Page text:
David Cameron Didn't Reply To A Single Tweet In Six-Week Period - But Do You Blame Him?
The Debrief: Can we blame our politicans for not wading through mountains of abuse to reply to genuine questions on Twitter?
According to recent data pulled together by the guys at cross-party think-tank Demos, MPs and political leaders aren’t too bothered about responding to Twitter questions – especially in the case of David ‘Call Me Daveyboy’ Cameron (this is not his actual nickname), who hasn’t replied to anyone.
Looking at tweets between 28 January and 4 March, Demos found that around 60,000 tweets were sent by MPs and only about 17% of them were @ replies. Nick Clegg tweeted 48 times and replied 7 times, Ed Miliband tweet 58 times and responded just twice, and David Cameron didn’t respond to anyone.
But, in reality, does this make any sort of difference? Well, while we want our politicians to appear engaged with the people who’ll be voting for them, it doesn’t really work like that. For a start, they probably can’t even see the questions through the tidal wave of critical tweets and all-out trolling they must get – can you imagine what David Cameron’s going through? As in, literally going through while scrolling down his feed?
‘Our politicians need to face up to their actions!’ you all cry, via Twitter, using angry face emojis. Well, yes, but at the same time we can’t then expect our leaders to read every single abusive tweet in order to a) face up to their actions and b) get to the genuine questions.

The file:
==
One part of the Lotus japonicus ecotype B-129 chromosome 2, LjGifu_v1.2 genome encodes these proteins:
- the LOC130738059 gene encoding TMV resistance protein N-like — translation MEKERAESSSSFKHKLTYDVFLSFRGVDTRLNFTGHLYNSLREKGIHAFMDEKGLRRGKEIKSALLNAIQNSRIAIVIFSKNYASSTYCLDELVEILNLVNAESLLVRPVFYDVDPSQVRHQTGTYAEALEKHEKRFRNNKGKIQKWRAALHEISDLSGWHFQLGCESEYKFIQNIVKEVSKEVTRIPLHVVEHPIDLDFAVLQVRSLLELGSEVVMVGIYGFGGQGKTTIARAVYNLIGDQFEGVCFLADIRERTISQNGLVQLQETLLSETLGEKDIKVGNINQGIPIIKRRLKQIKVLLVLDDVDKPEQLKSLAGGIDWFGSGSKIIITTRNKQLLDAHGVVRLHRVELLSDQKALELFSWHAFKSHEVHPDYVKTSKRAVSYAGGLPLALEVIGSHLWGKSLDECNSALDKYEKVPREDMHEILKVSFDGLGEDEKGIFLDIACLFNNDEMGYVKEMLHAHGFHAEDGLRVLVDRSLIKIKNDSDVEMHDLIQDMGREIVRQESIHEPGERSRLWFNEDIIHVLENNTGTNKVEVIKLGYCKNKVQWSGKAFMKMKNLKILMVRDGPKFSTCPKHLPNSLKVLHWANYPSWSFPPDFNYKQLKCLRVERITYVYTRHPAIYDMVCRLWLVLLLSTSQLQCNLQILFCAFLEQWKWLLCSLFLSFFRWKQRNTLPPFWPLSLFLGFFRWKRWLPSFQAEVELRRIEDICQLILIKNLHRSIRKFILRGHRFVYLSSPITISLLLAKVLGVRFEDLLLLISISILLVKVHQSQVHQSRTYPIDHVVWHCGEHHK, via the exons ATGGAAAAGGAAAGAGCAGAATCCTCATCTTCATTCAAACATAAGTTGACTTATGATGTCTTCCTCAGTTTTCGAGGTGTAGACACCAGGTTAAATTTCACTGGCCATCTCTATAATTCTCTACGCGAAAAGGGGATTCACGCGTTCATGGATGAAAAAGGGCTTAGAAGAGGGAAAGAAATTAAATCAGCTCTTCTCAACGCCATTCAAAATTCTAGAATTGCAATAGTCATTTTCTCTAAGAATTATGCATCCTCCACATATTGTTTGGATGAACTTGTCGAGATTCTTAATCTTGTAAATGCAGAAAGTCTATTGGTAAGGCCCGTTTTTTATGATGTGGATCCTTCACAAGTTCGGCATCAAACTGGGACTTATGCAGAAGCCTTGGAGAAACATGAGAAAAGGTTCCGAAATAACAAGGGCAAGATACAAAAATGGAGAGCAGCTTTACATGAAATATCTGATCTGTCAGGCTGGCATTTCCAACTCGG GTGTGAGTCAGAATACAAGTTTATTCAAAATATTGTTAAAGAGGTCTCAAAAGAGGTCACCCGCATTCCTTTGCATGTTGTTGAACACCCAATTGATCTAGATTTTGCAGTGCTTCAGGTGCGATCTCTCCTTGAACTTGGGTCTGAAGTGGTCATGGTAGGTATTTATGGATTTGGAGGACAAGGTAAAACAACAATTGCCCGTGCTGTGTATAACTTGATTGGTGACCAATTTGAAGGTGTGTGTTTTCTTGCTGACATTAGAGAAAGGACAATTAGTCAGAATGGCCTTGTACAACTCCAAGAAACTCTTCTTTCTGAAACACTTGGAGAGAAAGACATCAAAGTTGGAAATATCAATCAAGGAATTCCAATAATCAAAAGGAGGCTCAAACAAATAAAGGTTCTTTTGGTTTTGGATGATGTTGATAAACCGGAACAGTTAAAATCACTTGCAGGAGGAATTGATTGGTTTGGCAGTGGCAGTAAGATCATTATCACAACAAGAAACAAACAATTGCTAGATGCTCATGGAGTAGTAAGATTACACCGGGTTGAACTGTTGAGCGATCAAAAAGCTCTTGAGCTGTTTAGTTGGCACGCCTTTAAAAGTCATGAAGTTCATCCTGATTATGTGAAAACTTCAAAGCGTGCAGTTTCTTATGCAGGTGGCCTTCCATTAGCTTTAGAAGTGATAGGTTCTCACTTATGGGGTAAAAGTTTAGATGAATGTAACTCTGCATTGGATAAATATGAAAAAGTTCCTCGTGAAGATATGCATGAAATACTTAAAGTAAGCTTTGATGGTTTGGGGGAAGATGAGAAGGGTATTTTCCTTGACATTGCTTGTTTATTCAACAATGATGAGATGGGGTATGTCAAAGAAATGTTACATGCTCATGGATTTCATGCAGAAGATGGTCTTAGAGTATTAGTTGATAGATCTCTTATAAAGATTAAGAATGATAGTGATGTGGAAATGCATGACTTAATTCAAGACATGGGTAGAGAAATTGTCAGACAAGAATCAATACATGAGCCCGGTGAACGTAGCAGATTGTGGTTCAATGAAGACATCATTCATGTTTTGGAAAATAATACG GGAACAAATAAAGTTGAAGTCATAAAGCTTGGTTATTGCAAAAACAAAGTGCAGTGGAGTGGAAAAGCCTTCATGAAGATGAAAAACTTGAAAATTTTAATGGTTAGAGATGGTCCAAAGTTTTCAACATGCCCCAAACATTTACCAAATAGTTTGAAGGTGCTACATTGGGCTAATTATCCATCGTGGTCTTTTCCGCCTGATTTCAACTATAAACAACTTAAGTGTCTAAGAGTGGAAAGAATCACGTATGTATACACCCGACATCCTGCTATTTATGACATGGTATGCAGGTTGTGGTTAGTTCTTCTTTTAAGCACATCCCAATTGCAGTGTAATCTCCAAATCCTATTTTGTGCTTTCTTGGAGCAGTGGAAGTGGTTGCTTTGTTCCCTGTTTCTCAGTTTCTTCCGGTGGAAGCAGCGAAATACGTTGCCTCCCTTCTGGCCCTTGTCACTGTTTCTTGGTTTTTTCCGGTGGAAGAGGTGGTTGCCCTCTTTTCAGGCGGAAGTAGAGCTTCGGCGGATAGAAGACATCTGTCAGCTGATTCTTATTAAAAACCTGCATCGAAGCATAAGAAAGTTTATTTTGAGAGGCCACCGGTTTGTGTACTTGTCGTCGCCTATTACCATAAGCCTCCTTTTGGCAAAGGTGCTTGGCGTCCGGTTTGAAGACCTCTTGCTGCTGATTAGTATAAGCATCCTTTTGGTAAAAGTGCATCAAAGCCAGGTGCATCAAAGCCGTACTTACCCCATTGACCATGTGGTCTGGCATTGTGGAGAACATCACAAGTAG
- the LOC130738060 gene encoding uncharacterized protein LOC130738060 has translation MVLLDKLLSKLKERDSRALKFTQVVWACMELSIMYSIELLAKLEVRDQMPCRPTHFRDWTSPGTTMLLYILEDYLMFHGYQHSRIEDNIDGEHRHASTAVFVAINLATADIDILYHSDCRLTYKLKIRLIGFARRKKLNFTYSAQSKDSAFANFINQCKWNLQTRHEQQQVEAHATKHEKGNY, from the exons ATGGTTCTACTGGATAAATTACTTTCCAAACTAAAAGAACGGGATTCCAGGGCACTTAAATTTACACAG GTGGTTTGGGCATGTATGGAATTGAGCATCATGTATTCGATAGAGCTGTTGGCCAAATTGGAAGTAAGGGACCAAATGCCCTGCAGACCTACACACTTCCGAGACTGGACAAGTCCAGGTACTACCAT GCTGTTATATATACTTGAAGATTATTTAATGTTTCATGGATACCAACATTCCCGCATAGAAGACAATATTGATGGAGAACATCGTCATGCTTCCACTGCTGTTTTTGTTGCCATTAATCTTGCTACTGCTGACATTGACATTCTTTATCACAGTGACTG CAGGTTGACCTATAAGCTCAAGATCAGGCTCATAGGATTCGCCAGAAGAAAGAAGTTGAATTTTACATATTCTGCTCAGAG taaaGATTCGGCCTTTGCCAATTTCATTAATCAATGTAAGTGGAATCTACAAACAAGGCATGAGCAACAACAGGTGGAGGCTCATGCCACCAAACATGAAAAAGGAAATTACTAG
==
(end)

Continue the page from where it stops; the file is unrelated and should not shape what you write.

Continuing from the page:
One false move and you’ve got a social media avalanche on your hands (Ed Balls tweeted his own name and inadvertently created an official day of celebration, for God’s sake), plus it’d play havoc with their self esteem, leading them to forgo running, or attempting to run, the country due to so much crying.
Just take a look at a cross-section of tweets aimed at David Cameron and Nick Clegg today:
@nigel_farage Nick Clegg is a dangerous fantasist.— Gary Coombs (@CoogarUK) March 10, 2015
@David_Cameron cunt— Carla Greenan (@CarlaGreenan) March 10, 2015
Youth is the time for high, utopian ideals that are then steadily beaten out of you by real life. It's not a time for David Cameron.— Tom Doran (@portraitinflesh) March 10, 2015
@Nigel_Farage I can’t remember the last time Nick Clegg spoke a word of truth....— John (@JohnWPA) March 10, 2015
This comes after Lena Dunham admitted in a recent interview that she comes up with her tweets, and has someone else tweet them for her in order to protect herself from the abuse she gets on a daily basis.
In light of being called a ‘goatfucker’ and reams of links to news stories about how your latest debate was a washout and you look like a ham, maybe you’d be less inclined to be vocal on social media, too – after all, the more you put in, the more you get out (and get slung at you). Plus, it doesn’t really make a difference whether our leaders are fully engaged on Twitter.
It matters that they’re fully engaged developing and implementing policies that reflect our best interests, and that we’re fully engaged in voting for the people we think should run the country (first-past-the-post system notwithstanding).
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